Scenario / Questions

Background Information

I have a server with two network interfaces that is running Docker. Docker, like some virtualization tools, creates a Linux bridge interface called docker0. This interface is configured by default with an IP of and all Docker containers communicate with this interface as their gateway and are assigned IP addresses in the same /16 range. As I understand it, all network traffic to/from containers goes through a NAT, so outbound it appears to come from, and inbound it gets sent to

My Setup looks like so:

                                          +------------+        /
                                          |            |       |
                            +-------------+ Gateway 1  +-------
                            |             |   |     /
                     +------+-------+     +------------+    |
                     |     eth0     |                      /
                     |   |                      |
                     |              |                      |
                     | DOCKER HOST  |                      |
                     |              |                      | Internet
                     |   docker0    |                      |
                     |   (bridge)   |                      |
                     | |                      |
                     |              |                      |
                     |     eth1     |                      |
                     | |                      \
                     +------+-------+     +------------+    |
                            |             |            |     \
                            +-------------+ Gateway 2  +-------
                                          ||       |

The Problem

I want to route all traffic from/to any Docker containers out of the second eth1 interface to a default gateway of, while having all traffic from/to the host machine go out the eth0 interface to a default gateway of I’ve tried a variety of things so far to no avail but the one thing that I think is the closest to correct is to use iproute2 like so:

# Create a new routing table just for docker
echo "1 docker" >> /etc/iproute2/rt_tables

# Add a rule stating any traffic from the docker0 bridge interface should use 
# the newly added docker routing table
ip rule add from table docker

# Add a route to the newly added docker routing table that dictates all traffic
# go out the interface on eth1
ip route add default via dev eth1 table docker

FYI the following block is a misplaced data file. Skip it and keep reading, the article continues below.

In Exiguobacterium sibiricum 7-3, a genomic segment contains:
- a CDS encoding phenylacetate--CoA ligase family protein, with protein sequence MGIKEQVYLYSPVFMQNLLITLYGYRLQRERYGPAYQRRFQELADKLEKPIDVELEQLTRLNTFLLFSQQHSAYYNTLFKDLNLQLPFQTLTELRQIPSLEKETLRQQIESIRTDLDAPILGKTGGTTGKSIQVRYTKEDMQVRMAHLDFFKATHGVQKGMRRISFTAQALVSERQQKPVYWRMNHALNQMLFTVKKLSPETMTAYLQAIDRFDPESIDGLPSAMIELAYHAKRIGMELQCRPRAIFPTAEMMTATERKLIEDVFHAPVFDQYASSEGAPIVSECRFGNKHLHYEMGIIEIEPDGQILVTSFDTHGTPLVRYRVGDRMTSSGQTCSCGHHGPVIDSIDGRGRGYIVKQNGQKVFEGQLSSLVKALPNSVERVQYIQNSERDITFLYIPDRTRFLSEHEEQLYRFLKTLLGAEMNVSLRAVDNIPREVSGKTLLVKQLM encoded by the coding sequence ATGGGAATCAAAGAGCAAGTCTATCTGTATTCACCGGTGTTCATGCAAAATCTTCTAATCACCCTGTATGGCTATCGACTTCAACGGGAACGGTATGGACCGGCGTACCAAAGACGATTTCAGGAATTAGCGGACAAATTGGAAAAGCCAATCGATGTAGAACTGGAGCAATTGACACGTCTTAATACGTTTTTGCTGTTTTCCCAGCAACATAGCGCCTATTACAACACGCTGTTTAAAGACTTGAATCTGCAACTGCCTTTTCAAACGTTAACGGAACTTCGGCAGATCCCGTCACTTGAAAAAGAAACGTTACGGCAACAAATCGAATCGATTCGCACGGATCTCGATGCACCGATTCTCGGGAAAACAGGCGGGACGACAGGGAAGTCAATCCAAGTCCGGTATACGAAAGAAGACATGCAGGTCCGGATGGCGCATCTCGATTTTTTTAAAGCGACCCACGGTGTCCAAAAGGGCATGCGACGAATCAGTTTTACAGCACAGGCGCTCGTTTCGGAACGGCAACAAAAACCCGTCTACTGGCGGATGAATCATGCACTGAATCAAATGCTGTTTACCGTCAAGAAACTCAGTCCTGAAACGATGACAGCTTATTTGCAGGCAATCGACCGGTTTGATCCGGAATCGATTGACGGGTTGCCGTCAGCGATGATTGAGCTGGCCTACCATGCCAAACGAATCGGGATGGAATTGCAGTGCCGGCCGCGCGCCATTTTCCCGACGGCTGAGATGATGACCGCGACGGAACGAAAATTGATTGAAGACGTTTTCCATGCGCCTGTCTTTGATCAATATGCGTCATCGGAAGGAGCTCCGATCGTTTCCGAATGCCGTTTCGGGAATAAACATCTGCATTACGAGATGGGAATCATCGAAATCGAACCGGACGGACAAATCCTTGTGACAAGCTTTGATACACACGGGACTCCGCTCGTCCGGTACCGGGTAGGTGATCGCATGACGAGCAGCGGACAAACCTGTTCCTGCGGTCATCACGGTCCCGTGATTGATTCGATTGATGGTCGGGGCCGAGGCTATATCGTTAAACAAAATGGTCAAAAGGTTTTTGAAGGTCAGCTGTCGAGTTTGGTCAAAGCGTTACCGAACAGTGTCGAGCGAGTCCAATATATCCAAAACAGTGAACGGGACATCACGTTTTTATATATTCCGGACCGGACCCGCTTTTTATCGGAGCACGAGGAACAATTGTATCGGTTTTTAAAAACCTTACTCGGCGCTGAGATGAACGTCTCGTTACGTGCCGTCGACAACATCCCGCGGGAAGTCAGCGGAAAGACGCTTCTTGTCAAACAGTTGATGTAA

# Flush the route cache
ip route flush cache

# Restart the Docker daemon so it uses the correct network settings
# Note, I do this as I found Docker containers often won't be able
# to connect out if any changes to the network are made while it's     
# running
/etc/init.d/docker restart

When I bring up a container I cannot ping out from it at all after doing this. I’m uncertain if bridge interfaces are handled the same way physical interfaces are for this sort of routing, and just want a sanity check as well as any tips on how I might accomplish this seemingly simple task.

Find below all possible solutions or suggestions for the above questions..

Suggestion: 1

You might have to look more on the iptables setup also. Docker masquerades all traffic originating from the container subnet, say, to If you run iptables -L -n -t nat, you can see the POSTROUTING chain under nat table which does this –

target     prot opt source               destination

Now, you can remove this rule and replace it with a rule which masquerades all traffic originating from the containers’ subnet to your second interface’s IP –, as that is what you desire. The delete rule will be, assuming that it is the first rule under POSTROUTING chain –

iptables -t nat -D POSTROUTING 1

Then you add this custom rule –

iptables -t nat -A POSTROUTING -s -j SNAT --to-source

Suggestion: 2

A friend and I ran into this exact problem where we wanted to have docker support multiple network interfaces servicing requests. We were specifically working with the AWS EC2 service where we were also attaching/configuring/bringing up the additional interfaces. In this project, there is more than what you need so I will try to only include what you need here.

First, what we did was create a separate route table for eth1:

ip route add default via dev eth1 table 1001

Next we configured the mangle table to set some connection marks coming in from eth1:

iptables -t mangle -A PREROUTING -i eth1 -j MARK --set-xmark 0x1001/0xffffffff
iptables -t mangle -A PREROUTING -i eth1 -j CONNMARK --save-mark --nfmask 0xffffffff --ctmask 0xffffffff

Finally we add this rule for all fwmarks to use the new table we created.

ip rule add from all fwmark 0x1001 lookup 1001

The below iptables command will restore the connection mark and then allow the routing rule to use the correct routing table.

iptables -w -t mangle -A PREROUTING -i docker0 -m conntrack --ctstate RELATED,ESTABLISHED -j CONNMARK --restore-mark --nfmask 0xffffffff --ctmask 0xffffffff

I believe this is all that is needed from our more complex example where (like I said) our project was attaching/configuring/bringing up the eth1 interface at boot time.

Now this example would not stop connections from eth0 from servicing requests through to docker0 but I believe you could add a routing rule to prevent that.

Suggestion: 3

The masquerade isn’t from but rather

 -A POSTROUTING -s ! -o docker0 -j MASQUERADE

Which means this rule won’t work right.

ip rule add from table docker

Try instead

ip rule add from table docker